Cairo court convicts toppled president of ordering the arrest and torture of protesters in 2012 clashes.
Egypt under the leadership of Abdel Fattah el-Sisi has become synonymous with the strong-arm tactics of a military dictator, and one who fears the state’s citizens. Sisi himself would no doubt baulk at the suggestion of fear, but in reality this can be the only reason.
If fear were not relevant, why would there be mass trials where hundreds are convicted in secret trials, in a matter of hours, and sentenced to death in even less time? Why would there be so much emphasis on convicting those whose only crime has been to speak out against the state and the military coup leaders, and why, if fear was irrelevant, would the trial of the first democratically elected leader of Egypt be held under a shroud of secrecy?
President Mohamed Morsi, regardless of whether one agrees with his policies, was – and is – the only legitimately democratically elected leader of Egypt.
He was not removed at the ballot box, he was removed at the barrel of a gun, and despite the international community’s reluctance to call it so, he was removed by an illegal military coup d’etat led by Sisi.
Military coup and crackdown
The response by the military coup leaders was to outlaw the Muslim Brotherhood, to designate it a terrorist organisation and seek to prosecute all those who showed support.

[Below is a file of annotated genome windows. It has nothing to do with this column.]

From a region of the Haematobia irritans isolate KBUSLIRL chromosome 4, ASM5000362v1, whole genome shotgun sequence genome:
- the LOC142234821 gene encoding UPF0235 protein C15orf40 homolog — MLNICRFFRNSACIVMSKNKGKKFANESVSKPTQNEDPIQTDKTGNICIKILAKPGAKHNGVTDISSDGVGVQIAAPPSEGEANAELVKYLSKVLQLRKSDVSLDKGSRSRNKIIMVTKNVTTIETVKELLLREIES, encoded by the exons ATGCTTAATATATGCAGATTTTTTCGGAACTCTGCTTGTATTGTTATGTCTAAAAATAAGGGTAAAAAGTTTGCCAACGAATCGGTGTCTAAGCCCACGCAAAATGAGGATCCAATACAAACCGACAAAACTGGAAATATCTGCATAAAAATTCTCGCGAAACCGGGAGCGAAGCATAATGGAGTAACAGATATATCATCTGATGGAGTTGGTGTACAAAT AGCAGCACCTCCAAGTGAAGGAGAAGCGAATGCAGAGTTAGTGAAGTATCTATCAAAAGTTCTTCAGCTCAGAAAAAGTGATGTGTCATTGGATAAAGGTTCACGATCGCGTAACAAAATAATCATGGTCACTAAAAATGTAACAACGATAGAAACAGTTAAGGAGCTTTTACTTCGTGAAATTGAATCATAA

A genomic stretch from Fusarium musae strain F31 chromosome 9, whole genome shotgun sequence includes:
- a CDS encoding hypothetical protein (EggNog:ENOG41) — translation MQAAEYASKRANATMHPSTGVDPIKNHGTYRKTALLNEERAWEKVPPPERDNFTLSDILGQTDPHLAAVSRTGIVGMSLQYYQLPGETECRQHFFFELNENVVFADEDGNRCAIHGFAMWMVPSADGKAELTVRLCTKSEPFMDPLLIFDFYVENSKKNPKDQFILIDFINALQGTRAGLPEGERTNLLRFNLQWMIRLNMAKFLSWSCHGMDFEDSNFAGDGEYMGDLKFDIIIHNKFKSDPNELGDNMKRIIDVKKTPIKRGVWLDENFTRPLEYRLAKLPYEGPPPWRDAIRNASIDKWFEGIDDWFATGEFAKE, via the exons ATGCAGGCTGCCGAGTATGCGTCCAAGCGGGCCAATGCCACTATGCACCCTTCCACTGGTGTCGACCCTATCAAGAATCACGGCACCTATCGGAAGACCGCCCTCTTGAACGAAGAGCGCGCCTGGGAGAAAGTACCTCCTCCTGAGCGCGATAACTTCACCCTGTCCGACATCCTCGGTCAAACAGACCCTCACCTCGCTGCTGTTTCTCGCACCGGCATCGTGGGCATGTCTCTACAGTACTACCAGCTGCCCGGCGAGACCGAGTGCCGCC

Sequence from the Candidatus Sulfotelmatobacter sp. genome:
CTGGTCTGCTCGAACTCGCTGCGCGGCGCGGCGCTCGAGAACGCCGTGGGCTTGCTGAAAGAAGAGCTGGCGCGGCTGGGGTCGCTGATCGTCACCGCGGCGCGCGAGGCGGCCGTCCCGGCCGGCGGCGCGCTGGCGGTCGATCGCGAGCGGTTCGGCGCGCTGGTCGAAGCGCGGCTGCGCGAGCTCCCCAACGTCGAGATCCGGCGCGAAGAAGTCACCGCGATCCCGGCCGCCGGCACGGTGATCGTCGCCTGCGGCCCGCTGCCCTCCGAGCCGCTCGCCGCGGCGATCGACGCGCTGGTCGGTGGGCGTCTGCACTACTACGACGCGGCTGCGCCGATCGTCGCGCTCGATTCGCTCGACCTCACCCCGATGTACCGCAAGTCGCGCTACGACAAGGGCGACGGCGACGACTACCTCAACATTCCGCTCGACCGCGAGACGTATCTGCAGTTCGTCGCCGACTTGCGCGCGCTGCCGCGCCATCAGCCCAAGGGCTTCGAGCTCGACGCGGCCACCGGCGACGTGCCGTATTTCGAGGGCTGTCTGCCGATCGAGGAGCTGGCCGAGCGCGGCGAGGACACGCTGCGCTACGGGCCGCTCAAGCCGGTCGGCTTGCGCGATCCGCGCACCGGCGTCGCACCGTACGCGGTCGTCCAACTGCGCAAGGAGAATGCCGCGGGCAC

In effect, persecuting civilians for holding a contrary political view. To implement such a state policy, the Sisi regime has effectively hijacked the entire judiciary as an extension of the executive.
The illegitimacy of these prosecutions, and the implausible basis of the charges, are apparent in the procedure adopted by the courts in that on occasion, over 200 defendants stood trial at the same time, and were convicted in a matter of hours. The UN Office of the High Commissioner for Human Rights in Geneva, as well numerous human rights groups, has highly criticised such a process as failing the very basic tenets of the rule of law.
To consider the prosecution of Morsi, we see the selective approach to justice adopted by Sisi’s Egypt. Morsi was tried and convicted of being responsible for the violence that led to the deaths of at least 10 people outside the presidential palace, and today has been sentenced to 20 years imprisonment. The sentence followed a trial held in secret, a trial where lawyers were given little access to their client, and thus effectively preventing the deposed former president from being able to defend himself.
Why, if fear was irrelevant, would the trial of the first democratically elected leader of Egypt be held under a shroud of secrecy?
In contrast, those responsible for the massacre of at least 638 protesters at Rabaa Square in August 2013 have not been prosecuted, and further, no investigation into the incident has been mounted.
Despite this selective approach, the international community has shown a willingness to effectively turn a “blind eye” to the mounting incidents of human rights abuses, and the thousands of miscarriages of justice all done in the name of political, economic, or military expediency.